Stay-At-Home Moms: You Need To Stop Trusting Your Spouse

Women are foolishly making themselves vulnerable.

stay at home mom looking out the window with her two kids sandsun / Shutterstock

My friends and I are having lunch. I am several months into a separation from my husband. The once love of my life, college sweetheart, best friend and all-around good guy. Or so I think.

We finish our meal and hand the waiter our debit cards.

He returns a few moments later.

“Your card was declined,” he says. 

My friends graciously split the bill between the two of them. They tell me not to worry. It’s not a big deal. I’m embarrassed despite our closeness. 


I can’t figure out why my card isn’t working so I call my husband.

RELATED: The Real Reason Men Criticize And Nag Their Stay-At-Home Wives

“My card was declined,” I say.

“I know,” says my husband.

“Did you do something to my card?” I ask.

“Yes,” he says. “I froze your card.”

I’m incensed. I can’t believe he’s financially handicapped me. We no longer use credit cards. My debit card is the only form of payment I have. I feel powerless. Our trial separation has made it blatantly obvious my husband has control of all of our money.

It’s also made one other thing unquestionably clear.


He considers it ‘His money,’ not ours.

He is unapologetic about the position he’s put me in.

“My friends had to pay for me,” I say.

My husband is unphased. He doesn’t care. He isn’t embarrassed. He doesn’t feel bad. He’s pleased with himself. He’s reached his designated goal and achieved his agenda. He’s making it clear he holds all the cards.

RELATED: 21 Warning Signs Of Emotional Abuse In Relationships

A few weeks later my friend runs into my husband at the grocery store.

“I had to pay for your wife’s lunch,” she says.

My friend is overly generous and kind. She doesn’t care about the money. She’s extremely loyal and annoyed I’ve been treated this way. She calls my husband out on his bad behavior. 


“Oh,” laughs my husband. “I was teaching her a lesson.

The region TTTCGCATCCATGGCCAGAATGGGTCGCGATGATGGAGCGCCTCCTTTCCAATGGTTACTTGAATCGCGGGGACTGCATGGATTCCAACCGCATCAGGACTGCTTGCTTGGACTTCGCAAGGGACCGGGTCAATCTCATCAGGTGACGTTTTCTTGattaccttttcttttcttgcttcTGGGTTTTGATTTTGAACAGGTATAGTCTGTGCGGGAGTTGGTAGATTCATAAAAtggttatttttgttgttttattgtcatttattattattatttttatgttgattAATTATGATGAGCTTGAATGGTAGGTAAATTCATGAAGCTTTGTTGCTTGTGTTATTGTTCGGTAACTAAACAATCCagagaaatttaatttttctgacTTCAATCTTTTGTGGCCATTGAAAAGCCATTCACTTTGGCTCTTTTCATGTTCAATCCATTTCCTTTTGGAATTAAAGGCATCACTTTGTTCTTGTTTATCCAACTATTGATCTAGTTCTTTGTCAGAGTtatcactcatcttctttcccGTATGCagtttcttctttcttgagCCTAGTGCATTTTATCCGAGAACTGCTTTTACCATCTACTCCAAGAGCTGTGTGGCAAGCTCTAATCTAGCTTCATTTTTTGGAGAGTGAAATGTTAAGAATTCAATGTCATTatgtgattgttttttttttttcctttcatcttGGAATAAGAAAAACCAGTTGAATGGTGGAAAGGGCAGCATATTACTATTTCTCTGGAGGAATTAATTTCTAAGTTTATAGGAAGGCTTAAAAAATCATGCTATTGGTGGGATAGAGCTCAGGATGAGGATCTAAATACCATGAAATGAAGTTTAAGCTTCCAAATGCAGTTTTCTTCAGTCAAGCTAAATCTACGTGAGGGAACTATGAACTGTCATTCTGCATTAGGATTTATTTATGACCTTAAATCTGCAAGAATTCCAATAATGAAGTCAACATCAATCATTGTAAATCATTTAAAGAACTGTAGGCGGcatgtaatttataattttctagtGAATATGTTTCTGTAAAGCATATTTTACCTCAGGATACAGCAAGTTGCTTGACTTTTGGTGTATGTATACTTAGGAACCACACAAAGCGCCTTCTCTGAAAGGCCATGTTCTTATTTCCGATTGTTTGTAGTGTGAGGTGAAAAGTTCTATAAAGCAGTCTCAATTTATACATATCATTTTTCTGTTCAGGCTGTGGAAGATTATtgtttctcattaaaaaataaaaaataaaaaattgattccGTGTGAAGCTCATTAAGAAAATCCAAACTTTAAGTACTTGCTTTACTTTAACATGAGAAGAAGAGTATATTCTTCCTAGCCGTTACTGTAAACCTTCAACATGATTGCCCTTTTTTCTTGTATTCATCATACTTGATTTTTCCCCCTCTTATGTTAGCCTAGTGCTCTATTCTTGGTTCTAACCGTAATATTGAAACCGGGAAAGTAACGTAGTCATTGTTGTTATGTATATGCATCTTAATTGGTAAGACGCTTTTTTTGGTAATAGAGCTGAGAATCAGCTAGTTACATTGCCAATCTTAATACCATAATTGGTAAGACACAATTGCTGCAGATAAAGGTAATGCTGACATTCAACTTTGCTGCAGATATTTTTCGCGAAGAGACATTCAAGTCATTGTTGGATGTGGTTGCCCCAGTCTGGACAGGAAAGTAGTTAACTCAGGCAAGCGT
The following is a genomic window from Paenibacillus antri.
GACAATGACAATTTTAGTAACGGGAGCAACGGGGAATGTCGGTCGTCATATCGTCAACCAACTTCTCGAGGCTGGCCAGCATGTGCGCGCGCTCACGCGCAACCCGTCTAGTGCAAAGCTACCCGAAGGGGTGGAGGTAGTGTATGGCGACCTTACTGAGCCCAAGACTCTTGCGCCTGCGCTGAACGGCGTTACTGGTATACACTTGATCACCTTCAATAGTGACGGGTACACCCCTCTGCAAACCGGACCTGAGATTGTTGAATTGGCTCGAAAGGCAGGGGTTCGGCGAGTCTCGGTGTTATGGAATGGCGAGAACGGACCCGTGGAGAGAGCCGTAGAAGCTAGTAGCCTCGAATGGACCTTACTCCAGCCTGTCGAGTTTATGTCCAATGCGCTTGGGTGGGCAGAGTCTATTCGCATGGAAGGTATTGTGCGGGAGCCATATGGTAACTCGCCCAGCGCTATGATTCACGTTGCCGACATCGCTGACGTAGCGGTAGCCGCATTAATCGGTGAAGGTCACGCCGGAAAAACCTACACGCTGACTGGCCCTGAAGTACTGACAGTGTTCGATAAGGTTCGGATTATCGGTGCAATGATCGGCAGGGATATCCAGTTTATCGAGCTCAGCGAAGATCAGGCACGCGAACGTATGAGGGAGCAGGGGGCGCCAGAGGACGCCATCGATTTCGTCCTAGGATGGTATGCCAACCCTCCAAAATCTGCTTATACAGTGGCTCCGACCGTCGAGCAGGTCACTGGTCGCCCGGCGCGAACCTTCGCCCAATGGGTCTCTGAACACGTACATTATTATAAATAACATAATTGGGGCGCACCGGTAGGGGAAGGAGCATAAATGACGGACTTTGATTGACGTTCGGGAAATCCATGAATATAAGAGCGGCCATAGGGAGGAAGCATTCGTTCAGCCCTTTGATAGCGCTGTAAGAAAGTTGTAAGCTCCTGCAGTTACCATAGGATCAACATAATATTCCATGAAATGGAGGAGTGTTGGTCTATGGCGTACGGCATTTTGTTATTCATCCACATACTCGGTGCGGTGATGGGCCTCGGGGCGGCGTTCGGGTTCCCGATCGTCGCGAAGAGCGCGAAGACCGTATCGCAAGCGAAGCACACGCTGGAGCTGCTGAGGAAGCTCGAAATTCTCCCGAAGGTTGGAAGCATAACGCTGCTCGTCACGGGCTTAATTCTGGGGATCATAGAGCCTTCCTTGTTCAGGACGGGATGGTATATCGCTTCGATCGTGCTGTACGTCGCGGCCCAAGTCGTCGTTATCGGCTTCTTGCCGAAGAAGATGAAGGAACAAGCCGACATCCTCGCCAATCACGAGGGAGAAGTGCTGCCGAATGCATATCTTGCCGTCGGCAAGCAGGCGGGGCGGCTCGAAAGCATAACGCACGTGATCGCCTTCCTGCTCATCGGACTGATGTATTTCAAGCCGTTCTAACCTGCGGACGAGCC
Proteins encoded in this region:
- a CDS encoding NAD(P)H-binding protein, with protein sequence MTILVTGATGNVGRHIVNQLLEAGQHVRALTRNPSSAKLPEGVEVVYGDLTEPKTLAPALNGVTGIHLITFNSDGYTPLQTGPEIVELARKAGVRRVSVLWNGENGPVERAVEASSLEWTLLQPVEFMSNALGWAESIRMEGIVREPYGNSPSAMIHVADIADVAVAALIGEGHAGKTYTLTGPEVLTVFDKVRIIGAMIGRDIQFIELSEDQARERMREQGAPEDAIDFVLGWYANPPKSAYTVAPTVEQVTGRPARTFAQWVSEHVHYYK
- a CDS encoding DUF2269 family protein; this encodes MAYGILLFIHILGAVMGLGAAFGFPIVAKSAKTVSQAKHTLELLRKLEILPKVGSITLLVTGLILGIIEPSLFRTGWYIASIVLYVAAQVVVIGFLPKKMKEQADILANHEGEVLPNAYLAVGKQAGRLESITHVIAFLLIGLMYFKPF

My friend is further annoyed. 

Who does that? Who says that? Who does he think he is?

He’s the one love of my life, college sweetheart, best friend, and all-around good guy.

The man I trusted when we made a joint decision for me to stay at home and raise our children.

The guy who benefited from the financial, professional, and personal sacrifices I made. The guy who allowed me to take on all of the responsibilities within the home and parenting.

That’s who he is

RELATED: Being Financially Abused By My Husband Turned Me Into A Super-Villain

Decades later I would realize how foolish I’d been to completely surrender my independence.


I had made myself vulnerable to severe and unrelenting financial abuse. Not to mention a never-ending divorce. It would take me five years to free myself. If I hadn’t given away my power by relying on and trusting a man this would never have happened.

Neither would the indignity of the 1950s divorce system mentality.

I wasn’t seen as the respectable, responsible, hard-working, confident, contributing woman, wife, and mother I’d been. Not by my husband, not by a portion of society, and not by the divorce system.


I was viewed as a taker.

A woman who thought she deserved something.

My contributions were not attached to a monetary number and therefore, not valued.

My husband took it all. My life savings, retirement, credit, achievements, dignity, and self-respect. He weaponized money as so many men do during a divorce. He would use, confuse and abuse our children to achieve his desired outcome. 

He would leave them without food, health insurance and so much more.

Stay-at-home mothers, you need to stop trusting your spouse.

RELATED: Sorry, But Being A Stay-At-Home Mom Is Not A Job

Colleen Sheehy Orme is a national relationship columnist, journalist, and former business columnist. She writes bout love, life, relationships, family, parenting, divorce, and narcissism.